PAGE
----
- You’ve been looking to tone your arms, and long-admired the upper-body strength of Julia Child.
- You’re not really interested in whisking up buff triceps, but need to use the food processor that’s been collecting dust in the nether-regions of that dark cupboard.
- You’ve been obsessively saving empty jars, a practice spawned by the teachings of your depression-era grandmother.
- You’ve always wanted to write “make mayonnaise” as an event on your google calendar.
- You personally hate the stuff, but your spouse loves it, and your anniversary is coming up.
- You’ve been thinking about starting a blog, to document yourself cooking every recipe I post on my blog. You’re hoping to sell the movie rights to pay for your kids’ college education. The url of your blog will be whatawasteoftwoweeks.blogspot.com.
- You need weekend plans.
- It’s Memorial Day weekend, and nothing will impress the celebratory crowd more than a potato salad with homemade mayo. You’re envisioning a commercial-worthy scene of you, being lifted onto the shoulders of delighted gatherers as you are heralded as the Memorial Day Salad Queen.
- You are long-embittered by the gender discrimination of Nascar racing, and therefore boycott any product endorsed by the exclusively-male drivers.
- You’ve been looking for a reason to use the twitter hashtag #whatwouldmarthado.
What? None of those reasons caused you to run to your refrigerator to remove a couple eggs for warming to room temperature? Well, you should. Because homemade mayo is super-easy in a food processor, and can taste almost exactly like the stuff you’ve been buying in a jar for 20 years. Plus, it’s a lot better for you — not in a lower-fat sort of way, but in a beneficial-ingredient way. No preservatives, no chemicals; just control over the type of oil you use, the high omega-3’s of pastured eggs, and the (optional) probiotics of lacto-fermentation.
But really? I just think it tastes better. I went through several variations of recipes before finding one I liked, and in the end it was good ol’ Julia’s that won out. It’s mild, unobtrusive, not too olive-y, and with the addition of whey, lasts in the frig long enough for us to use it.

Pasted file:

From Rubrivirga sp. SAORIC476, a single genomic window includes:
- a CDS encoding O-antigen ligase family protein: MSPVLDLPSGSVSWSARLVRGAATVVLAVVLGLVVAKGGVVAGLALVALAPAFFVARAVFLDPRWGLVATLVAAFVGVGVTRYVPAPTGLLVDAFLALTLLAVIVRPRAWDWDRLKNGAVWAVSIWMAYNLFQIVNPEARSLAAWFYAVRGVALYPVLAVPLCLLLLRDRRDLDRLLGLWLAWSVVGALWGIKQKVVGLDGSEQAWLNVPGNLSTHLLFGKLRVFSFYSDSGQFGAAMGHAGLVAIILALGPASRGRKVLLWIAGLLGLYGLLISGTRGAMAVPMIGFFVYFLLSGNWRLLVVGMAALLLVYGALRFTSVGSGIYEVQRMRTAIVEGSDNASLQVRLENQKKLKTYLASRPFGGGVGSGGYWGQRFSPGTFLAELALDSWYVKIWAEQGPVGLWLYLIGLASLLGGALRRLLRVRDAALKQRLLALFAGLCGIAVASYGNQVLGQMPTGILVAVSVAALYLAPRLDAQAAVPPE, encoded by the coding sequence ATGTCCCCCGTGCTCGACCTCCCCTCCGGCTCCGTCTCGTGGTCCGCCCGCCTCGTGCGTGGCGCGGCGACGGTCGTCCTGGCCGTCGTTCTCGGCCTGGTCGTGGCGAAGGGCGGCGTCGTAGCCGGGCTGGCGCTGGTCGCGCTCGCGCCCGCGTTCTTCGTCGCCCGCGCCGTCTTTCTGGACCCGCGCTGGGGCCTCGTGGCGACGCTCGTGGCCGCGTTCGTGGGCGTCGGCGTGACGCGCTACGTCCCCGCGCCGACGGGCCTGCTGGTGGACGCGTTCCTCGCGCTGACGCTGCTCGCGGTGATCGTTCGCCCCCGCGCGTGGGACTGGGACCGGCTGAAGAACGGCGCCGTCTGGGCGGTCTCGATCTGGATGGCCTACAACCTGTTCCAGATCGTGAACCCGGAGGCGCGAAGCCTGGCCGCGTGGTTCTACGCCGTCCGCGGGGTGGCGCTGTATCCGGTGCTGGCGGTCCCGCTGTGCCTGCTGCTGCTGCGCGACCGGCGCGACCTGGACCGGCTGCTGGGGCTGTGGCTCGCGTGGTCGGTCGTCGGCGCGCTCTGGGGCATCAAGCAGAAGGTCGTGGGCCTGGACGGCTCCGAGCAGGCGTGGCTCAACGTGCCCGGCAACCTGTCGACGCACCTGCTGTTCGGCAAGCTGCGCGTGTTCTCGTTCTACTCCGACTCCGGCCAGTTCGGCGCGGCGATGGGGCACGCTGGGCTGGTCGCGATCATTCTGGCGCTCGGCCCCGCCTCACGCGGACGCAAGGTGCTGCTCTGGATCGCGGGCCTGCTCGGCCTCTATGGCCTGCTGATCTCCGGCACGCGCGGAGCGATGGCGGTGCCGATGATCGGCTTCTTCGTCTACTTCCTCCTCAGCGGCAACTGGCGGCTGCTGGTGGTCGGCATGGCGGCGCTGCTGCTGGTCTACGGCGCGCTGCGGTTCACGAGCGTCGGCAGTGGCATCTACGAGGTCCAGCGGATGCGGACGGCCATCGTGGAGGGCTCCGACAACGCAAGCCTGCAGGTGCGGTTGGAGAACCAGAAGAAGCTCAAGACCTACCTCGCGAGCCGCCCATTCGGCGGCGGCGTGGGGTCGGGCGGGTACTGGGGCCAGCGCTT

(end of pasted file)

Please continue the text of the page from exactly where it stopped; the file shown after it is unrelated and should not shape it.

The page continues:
I use raw egg yolks in this recipe; my eggs are locally-pastured (meaning the chickens that lay them are able to forage for bugs in a grass-strewn land-of-chicken-happiness) and I want to get all the benefits that raw yolks provide. Pasteurized eggs from the grocery are also safe to use, but won’t offer as many nutrients. You can get whey from a container of plain yogurt: it’s the liquid that separates from the thick curd of the yogurt (it should be easy to get a tablespoon from a container).
Three things are absolutely essential: that you don’t use fewer egg yolks (successful mayo depends on an emulsion, and that emulsion can’t occur if there is too high a ratio of oil-to-yolk), that the eggs are at room temperature, and that the oil is added in the slowest stream. I have a Cuisinart food processor, and it has a tiny hole in the cap of the regular lid that allows me to pour the oil into the cap and it drips at the perfect rate. If you decide to try a blender, make sure you pour the oil at a very slow and steady stream.
Mayonnaise (food processor version; adapted from Mastering the Art of French Cooking)
makes about 2 cups*
- one large egg, plus 2 large egg yolks (room-temperature)
- 1/4 tsp dry mustard
- 1/2 tsp table or fine-grain sea salt
- 1 1/2 tsp fresh lemon juice or apple cider vinegar (plus more to taste)
- 2 cups high-quality, fresh oil (I use 1 3/4 cups sunflower oil, plus 1/4 cup mild olive oil)
- salt to taste
- 2 Tbsp whey
In a food processor fitted with a steel blade, process the egg and egg yolks for one full minute.
With the machine running, add the mustard, salt, and 1 teaspoon of lemon juice (or vinegar).
With machine still running, start adding the oil through the pinhole feeding cap, or if by hand in a stream of droplets. Continue until you have used half the oil and the sauce is very thick — do not stop processing until the sauce is thick. Add another 1/2 tsp lemon juice, then continue adding the rest of the oil. Season with more salt or lemon juice if necessary.
If adding optional whey: when mayonnaise is complete, add whey and process just until combined. Pour into a jar, and leave on counter for 7 hours before transferring to refrigerator. With whey added, the mayonnaise will keep for several months (without, it will only keep for 2 weeks).
* To halve the recipe, use 1 cup oil, 1 egg plus 1 yolk, and start with 1/4 tsp salt and 1 tsp lemon juice (other ingredients remain the same). Stir in one Tbsp whey at end.